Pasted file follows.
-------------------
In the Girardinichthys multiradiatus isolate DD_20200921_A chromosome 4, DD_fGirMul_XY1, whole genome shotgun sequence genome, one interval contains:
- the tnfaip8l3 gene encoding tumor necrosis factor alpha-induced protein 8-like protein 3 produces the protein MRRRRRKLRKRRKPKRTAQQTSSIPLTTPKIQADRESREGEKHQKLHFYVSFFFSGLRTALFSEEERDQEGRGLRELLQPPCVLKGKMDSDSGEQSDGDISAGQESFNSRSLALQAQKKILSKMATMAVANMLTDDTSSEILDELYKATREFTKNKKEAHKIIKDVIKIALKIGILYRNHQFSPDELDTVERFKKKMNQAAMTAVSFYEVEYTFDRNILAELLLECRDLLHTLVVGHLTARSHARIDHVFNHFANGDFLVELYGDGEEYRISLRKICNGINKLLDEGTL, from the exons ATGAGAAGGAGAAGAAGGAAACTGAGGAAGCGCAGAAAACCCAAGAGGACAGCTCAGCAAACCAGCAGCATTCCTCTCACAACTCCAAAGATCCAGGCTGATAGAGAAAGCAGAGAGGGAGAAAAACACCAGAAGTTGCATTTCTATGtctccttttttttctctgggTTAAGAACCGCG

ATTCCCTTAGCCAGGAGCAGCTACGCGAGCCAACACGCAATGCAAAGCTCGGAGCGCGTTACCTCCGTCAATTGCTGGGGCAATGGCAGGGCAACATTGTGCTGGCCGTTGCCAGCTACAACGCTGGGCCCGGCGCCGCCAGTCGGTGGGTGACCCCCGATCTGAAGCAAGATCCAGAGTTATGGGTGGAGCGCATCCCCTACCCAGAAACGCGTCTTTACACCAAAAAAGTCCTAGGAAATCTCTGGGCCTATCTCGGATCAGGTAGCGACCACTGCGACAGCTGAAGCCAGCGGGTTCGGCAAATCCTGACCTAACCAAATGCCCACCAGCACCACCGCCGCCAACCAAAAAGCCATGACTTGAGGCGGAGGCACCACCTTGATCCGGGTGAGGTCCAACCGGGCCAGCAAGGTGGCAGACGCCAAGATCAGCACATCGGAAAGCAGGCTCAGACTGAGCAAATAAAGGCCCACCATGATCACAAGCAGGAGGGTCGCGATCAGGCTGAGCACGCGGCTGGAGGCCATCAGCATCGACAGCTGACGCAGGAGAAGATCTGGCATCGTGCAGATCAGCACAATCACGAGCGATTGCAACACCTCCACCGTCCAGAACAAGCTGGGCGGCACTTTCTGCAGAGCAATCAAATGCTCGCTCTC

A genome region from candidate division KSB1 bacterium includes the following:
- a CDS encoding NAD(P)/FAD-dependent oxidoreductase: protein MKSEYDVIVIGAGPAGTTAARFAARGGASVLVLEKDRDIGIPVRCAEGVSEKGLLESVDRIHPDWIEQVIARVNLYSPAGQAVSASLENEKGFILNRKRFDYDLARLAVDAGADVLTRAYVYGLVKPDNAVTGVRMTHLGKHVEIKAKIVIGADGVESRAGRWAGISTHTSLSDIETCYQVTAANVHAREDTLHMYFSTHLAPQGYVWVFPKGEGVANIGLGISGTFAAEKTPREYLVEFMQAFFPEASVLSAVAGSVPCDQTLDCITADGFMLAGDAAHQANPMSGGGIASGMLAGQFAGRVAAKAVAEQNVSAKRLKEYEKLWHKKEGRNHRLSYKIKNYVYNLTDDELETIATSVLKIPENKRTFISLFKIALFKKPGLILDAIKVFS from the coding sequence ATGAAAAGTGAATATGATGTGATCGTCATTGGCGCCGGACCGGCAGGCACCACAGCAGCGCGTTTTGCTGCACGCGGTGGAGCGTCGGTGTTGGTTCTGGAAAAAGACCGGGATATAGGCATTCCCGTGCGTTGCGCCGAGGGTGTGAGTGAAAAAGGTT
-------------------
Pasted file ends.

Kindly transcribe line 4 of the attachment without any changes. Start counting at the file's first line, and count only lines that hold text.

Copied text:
A genome region from candidate division KSB1 bacterium includes the following: